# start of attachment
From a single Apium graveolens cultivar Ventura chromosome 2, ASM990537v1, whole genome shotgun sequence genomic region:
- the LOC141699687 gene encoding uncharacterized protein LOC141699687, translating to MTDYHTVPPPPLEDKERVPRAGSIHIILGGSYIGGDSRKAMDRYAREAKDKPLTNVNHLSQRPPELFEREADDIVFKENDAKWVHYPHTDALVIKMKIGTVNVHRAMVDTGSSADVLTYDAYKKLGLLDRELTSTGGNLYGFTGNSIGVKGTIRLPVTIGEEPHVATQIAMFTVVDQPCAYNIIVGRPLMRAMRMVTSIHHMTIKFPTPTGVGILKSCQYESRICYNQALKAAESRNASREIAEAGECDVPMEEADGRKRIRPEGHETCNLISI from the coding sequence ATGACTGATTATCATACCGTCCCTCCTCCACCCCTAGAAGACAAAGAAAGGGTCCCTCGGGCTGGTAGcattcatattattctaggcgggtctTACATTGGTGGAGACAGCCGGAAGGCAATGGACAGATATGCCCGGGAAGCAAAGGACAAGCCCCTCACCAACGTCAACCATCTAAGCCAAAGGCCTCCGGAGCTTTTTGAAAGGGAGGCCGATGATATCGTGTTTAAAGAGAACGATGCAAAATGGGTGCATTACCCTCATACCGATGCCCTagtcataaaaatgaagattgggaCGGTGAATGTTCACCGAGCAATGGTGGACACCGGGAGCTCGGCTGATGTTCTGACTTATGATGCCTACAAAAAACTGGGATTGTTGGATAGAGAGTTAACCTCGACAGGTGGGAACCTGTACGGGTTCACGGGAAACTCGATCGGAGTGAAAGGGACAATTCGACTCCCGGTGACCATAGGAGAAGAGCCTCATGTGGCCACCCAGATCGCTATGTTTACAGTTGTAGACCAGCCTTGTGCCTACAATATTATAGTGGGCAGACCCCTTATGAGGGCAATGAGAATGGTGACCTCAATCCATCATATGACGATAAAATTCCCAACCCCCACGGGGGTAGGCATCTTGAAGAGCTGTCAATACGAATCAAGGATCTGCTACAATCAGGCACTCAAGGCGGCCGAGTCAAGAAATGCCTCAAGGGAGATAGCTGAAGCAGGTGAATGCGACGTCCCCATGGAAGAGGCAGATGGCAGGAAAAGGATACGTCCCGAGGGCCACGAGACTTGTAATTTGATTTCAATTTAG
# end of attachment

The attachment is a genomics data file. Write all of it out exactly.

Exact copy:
From a single Apium graveolens cultivar Ventura chromosome 2, ASM990537v1, whole genome shotgun sequence genomic region:
- the LOC141699687 gene encoding uncharacterized protein LOC141699687, translating to MTDYHTVPPPPLEDKERVPRAGSIHIILGGSYIGGDSRKAMDRYAREAKDKPLTNVNHLSQRPPELFEREADDIVFKENDAKWVHYPHTDALVIKMKIGTVNVHRAMVDTGSSADVLTYDAYKKLGLLDRELTSTGGNLYGFTGNSIGVKGTIRLPVTIGEEPHVATQIAMFTVVDQPCAYNIIVGRPLMRAMRMVTSIHHMTIKFPTPTGVGILKSCQYESRICYNQALKAAESRNASREIAEAGECDVPMEEADGRKRIRPEGHETCNLISI from the coding sequence ATGACTGATTATCATACCGTCCCTCCTCCACCCCTAGAAGACAAAGAAAGGGTCCCTCGGGCTGGTAGcattcatattattctaggcgggtctTACATTGGTGGAGACAGCCGGAAGGCAATGGACAGATATGCCCGGGAAGCAAAGGACAAGCCCCTCACCAACGTCAACCATCTAAGCCAAAGGCCTCCGGAGCTTTTTGAAAGGGAGGCCGATGATATCGTGTTTAAAGAGAACGATGCAAAATGGGTGCATTACCCTCATACCGATGCCCTagtcataaaaatgaagattgggaCGGTGAATGTTCACCGAGCAATGGTGGACACCGGGAGCTCGGCTGATGTTCTGACTTATGATGCCTACAAAAAACTGGGATTGTTGGATAGAGAGTTAACCTCGACAGGTGGGAACCTGTACGGGTTCACGGGAAACTCGATCGGAGTGAAAGGGACAATTCGACTCCCGGTGACCATAGGAGAAGAGCCTCATGTGGCCACCCAGATCGCTATGTTTACAGTTGTAGACCAGCCTTGTGCCTACAATATTATAGTGGGCAGACCCCTTATGAGGGCAATGAGAATGGTGACCTCAATCCATCATATGACGATAAAATTCCCAACCCCCACGGGGGTAGGCATCTTGAAGAGCTGTCAATACGAATCAAGGATCTGCTACAATCAGGCACTCAAGGCGGCCGAGTCAAGAAATGCCTCAAGGGAGATAGCTGAAGCAGGTGAATGCGACGTCCCCATGGAAGAGGCAGATGGCAGGAAAAGGATACGTCCCGAGGGCCACGAGACTTGTAATTTGATTTCAATTTAG